Samsung Galaxy S 4G
Though it hasn't even been a year since the Samsung Vibrant was released, a successor has already come along to take its place. The Samsung Galaxy S 4G is nearly identical in design, but don't let its looks fool you, as the new smartphone brings a number of changes under the hood. It ships running Android 2.2.1; there's a front-facing camera for video calls; and, most importantly, you get 4G connectivity, with the capability of hitting theoretical download speeds of 21Mbps. Indeed, we got some impressive and zippy data speeds during our review period, improving the smartphone Web browsing and streaming experience. Throw in the preloaded entertainment extras and you've got one fast and fun device.
If you already own a Vibrant, we wouldn't say this is a necessary upgrade, especially since you're probably still on contract. However, if you're in the market for a new smartphone, the Samsung Galaxy S 4G is certainly one of our top picks. T-Mobile has two other great 4G devices, the T-Mobile MyTouch 4G and the T-Mobile G2, and it may come down to personal preference, but the Galaxy S 4G has the potential to be faster and also sports a sharper, richer display. The Samsung Galaxy S 4G is available now for $199.99 with a two-year contract and after a $50 mail-in rebate.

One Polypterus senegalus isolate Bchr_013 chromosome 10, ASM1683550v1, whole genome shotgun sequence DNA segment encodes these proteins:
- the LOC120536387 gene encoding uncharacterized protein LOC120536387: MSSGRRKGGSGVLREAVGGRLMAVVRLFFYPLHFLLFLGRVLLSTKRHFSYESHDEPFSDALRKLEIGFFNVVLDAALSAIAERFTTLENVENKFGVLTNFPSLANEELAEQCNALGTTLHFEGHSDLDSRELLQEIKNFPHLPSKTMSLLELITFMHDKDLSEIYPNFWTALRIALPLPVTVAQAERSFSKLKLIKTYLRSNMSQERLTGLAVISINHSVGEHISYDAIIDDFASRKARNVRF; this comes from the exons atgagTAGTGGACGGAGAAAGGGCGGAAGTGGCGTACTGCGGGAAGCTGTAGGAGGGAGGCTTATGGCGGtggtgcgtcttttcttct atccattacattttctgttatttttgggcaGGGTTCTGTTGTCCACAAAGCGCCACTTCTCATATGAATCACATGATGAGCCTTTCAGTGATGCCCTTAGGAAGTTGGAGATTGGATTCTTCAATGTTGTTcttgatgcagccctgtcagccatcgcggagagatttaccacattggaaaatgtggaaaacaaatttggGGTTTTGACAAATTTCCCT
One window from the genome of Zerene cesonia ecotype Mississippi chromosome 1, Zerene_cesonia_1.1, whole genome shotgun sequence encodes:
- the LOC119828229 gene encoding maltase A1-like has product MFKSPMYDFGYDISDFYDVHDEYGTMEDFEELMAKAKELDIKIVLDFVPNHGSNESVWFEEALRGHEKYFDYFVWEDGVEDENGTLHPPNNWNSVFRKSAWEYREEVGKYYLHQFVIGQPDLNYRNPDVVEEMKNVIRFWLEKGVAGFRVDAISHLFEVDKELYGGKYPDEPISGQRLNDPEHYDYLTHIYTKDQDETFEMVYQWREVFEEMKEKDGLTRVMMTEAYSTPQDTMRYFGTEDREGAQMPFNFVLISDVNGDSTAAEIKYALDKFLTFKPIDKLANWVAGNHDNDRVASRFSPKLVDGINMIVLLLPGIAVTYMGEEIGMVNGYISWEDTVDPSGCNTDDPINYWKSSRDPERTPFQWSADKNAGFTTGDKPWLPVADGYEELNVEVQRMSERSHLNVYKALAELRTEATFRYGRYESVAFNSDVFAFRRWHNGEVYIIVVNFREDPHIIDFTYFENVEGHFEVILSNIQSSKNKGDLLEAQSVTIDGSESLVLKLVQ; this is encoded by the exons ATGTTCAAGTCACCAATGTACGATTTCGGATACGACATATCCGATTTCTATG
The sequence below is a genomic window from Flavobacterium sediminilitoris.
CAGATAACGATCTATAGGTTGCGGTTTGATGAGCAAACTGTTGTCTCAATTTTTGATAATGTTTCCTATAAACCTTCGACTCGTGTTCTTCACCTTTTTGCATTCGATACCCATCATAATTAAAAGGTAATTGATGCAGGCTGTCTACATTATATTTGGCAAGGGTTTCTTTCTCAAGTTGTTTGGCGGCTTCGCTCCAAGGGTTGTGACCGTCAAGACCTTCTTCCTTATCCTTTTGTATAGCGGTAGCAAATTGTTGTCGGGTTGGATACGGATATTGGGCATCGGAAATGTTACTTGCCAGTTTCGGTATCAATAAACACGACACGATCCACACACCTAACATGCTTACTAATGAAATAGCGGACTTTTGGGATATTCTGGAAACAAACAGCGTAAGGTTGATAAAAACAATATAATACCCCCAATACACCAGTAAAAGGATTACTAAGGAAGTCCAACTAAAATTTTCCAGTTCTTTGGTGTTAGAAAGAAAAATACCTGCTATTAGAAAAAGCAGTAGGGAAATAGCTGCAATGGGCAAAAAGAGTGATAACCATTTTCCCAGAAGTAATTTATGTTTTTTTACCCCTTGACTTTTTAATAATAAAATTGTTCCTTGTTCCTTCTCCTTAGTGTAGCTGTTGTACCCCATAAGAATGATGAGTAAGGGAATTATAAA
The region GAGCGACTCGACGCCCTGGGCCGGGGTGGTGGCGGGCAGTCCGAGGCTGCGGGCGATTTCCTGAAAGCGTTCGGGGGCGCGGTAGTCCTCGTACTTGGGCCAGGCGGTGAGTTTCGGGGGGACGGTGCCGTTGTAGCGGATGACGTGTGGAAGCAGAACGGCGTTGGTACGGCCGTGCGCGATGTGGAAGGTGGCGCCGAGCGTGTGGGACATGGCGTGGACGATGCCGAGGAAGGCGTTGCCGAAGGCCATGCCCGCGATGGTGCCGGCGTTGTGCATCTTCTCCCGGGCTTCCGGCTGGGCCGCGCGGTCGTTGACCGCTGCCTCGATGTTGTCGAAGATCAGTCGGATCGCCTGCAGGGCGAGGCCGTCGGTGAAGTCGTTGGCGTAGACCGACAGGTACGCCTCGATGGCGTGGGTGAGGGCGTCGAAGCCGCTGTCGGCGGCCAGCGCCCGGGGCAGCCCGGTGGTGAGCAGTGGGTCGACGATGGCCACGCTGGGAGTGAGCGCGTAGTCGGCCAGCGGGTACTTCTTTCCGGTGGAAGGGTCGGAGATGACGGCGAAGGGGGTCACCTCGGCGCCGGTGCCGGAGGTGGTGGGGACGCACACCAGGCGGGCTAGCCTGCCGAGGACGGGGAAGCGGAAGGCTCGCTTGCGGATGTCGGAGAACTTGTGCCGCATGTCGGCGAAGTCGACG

The Samsung Galaxy S 4G isn't remarkably different from the Samsung Vibrant in design. In fact, if you were to put the two side by side, it would be difficult to tell one from the other. They're the same size at 4.82 inches tall by 2.54 inches wide by 0.39 inch thick and 4.16 ounces, and both feature attractive chrome accents and rounded corners and edges.
The only noticeable difference is that the Galaxy S 4G has a new "silver reflex" finish on back. It's more of a matte finish, so unlike the Vibrant, the Galaxy S 4G doesn't feel quite as slick or plasticky, which is a good thing. That said, we still prefer the more premium feel of the T-Mobile MyTouch 4G, even though it's slightly heavier and thicker than the Galaxy S 4G.
You still get the 4-inch Super AMOLED touch screen, which is eye-catching and gorgeous. The sharp display makes it easy to read text, but it really shines when you're viewing video or photos, as colors and details really come through on the vibrant screen. The touch screen is also responsive. It registered all our taps, and we were able to smoothly and quickly scroll through the menus and lists. Like the rest of the series, the Galaxy S 4G uses Samsung's TouchWiz user interface, and the smartphone ships with the Swype virtual keyboard.
There are four touch-sensitive buttons--menu, home, back, and search--below the display. On the left side is a volume rocker and on the right is a power/lock button. The top of the device features a 3.5mm headphone jack and a Micro-USB port with a sliding cover, with the camera located on back. There is, however, no flash and no dedicated camera key.